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About 9,000 Canadian Border Service Agency workers are preparing to begin job action across the country on Friday and say travellers should expect long lineups and lengthy delays at border crossings and airports.

The Public Service Alliance of Canada and its Customs and Immigration Union, which represent the workers, said that it served a strike notice to the government on Tuesday and is now readying its workers to up the ante.

If a contract isn't reached by 6 a.m. Friday, the union said its members will begin a "sweeping" series of actions at Canadian airports, land borders, commercial shipping ports, postal facilities and headquarters locations.

“We truly hoped we wouldn’t be forced to take strike action, but we’ve exhausted every other avenue to reach a fair contract with the government,” said Chris Aylward, the union's national president, in a release.

“Treasury Board and CBSA have been clear they aren’t prepared to address critical workplace issues at CBSA at the bargaining table.”

The Treasury Board of Canada said the federal government made a formal request Tuesday for the federal labour relations body to appoint a mediator. It said it has confirmed one will be appointed.

"The Government of Canada has great respect for border services officers and the important work that they do and remains committed to reaching agreements with all bargaining agents that are fair to employees, mindful of today’s economic and fiscal context and reasonable for Canadian taxpayers," reads a statement from the Treasury Board of Canada

"The Government of Canada has reached agreements covering 95 per cent of the federal unionized workforce for this round of bargaining and is confident that an offer has been put forward that provides a reasonable basis on which to reach an agreement."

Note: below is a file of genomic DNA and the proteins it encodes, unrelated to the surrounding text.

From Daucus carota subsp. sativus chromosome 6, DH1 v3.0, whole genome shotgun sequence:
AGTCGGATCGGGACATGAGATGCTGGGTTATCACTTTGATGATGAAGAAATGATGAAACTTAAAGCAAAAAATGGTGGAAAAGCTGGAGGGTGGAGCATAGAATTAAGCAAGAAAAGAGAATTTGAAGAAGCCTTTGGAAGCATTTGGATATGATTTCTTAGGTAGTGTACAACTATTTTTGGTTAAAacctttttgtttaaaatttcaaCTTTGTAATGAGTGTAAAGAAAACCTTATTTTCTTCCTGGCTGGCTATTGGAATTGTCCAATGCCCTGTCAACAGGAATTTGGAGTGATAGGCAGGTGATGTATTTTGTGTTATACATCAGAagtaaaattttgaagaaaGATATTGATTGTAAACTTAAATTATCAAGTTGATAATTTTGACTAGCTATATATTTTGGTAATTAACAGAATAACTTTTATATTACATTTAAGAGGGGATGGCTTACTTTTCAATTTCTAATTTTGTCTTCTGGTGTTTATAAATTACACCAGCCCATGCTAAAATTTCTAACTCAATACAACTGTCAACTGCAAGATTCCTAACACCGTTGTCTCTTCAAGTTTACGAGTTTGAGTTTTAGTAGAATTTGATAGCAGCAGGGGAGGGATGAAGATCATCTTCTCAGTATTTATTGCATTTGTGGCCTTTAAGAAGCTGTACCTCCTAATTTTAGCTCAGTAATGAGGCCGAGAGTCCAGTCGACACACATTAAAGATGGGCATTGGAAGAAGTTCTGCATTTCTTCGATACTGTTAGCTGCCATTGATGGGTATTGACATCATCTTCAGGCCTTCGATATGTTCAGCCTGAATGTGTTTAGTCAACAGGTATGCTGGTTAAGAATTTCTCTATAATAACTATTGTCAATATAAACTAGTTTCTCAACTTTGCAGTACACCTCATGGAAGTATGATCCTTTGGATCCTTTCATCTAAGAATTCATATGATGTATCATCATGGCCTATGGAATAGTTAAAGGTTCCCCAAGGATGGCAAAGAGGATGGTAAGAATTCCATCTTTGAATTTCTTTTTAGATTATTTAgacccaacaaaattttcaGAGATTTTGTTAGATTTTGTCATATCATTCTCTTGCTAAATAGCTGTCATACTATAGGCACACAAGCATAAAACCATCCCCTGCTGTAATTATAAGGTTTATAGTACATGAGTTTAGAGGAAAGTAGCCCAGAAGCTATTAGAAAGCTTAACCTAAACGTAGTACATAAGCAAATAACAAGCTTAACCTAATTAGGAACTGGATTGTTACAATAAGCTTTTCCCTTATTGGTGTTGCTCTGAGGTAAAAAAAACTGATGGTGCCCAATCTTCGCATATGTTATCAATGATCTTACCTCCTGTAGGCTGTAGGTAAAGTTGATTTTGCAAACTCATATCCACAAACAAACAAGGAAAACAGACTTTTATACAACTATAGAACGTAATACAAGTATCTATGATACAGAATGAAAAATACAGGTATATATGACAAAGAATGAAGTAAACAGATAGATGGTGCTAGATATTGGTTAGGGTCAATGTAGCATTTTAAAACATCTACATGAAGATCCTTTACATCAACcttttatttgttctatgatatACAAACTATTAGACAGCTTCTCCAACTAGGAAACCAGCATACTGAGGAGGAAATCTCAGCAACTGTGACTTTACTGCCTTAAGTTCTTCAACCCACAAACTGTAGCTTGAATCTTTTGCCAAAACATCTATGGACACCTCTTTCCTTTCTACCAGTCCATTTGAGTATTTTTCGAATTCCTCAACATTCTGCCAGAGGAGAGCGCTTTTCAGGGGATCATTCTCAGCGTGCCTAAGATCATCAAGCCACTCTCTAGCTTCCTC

Ninety per cent of frontline border workers have been identified as essential so they will continue to offer services, if there is a strike, said the CBSA, in an email.

About 9,000 Canadian Border Service Agency workers are preparing to begin job action across the country on Friday, August 6, 2021, and say travellers should expect long lineups and lengthy delays at #border crossings and airports. #CBSA #PSAC #CIU

The CBSA "will respond quickly to any job action/work disruption in order to maintain the safety and security of our border, ensure compliance with our laws, and keep the border open to legitimate travellers and goods," said spokesperson Jacqueline Callin.

The dispute comes as Canada is preparing to allow fully vaccinated Americans to visit without having to quarantine starting Aug. 9 and will open the country's borders to travellers from other countries with the required doses of a COVID-19 shot on Sept. 7.

PSAC-CIU represents 5,500 border services officers, 2,000 headquarters staff and other workers at Canada Post facilities and in inland enforcement jobs employed by the CBSA and Treasury Board Secretariat.

The union members have been without a contract for about three years because they and their employers have been unable to agree on better protections for staff that the union argues would bring them in line with other law enforcement personnel across Canada and address a "toxic" workplace culture.

Union members voted last month to strike as early as Friday, if the two sides couldn't reach an agreement, prompting their employers to agree to return to the bargaining table.

The union said a public interest commission formed when the two parties couldn't reach a consensus outlined a series of measures in late July that both sides should explore going forward.

Those measures, said PSAC-CIU, include starting discussions about a paid pensionable meal period for union members, paid firearm practice time, a fitness allowance for officers and new protections for disciplined employees.

The union also said the report encouraged the parties to negotiate expanded seniority rights for scheduling, parameters regarding student work, language ensuring officers aren’t required to work alone and a streamlining of grievance procedures.

This report by The Canadian Press was first published Aug. 4, 2021.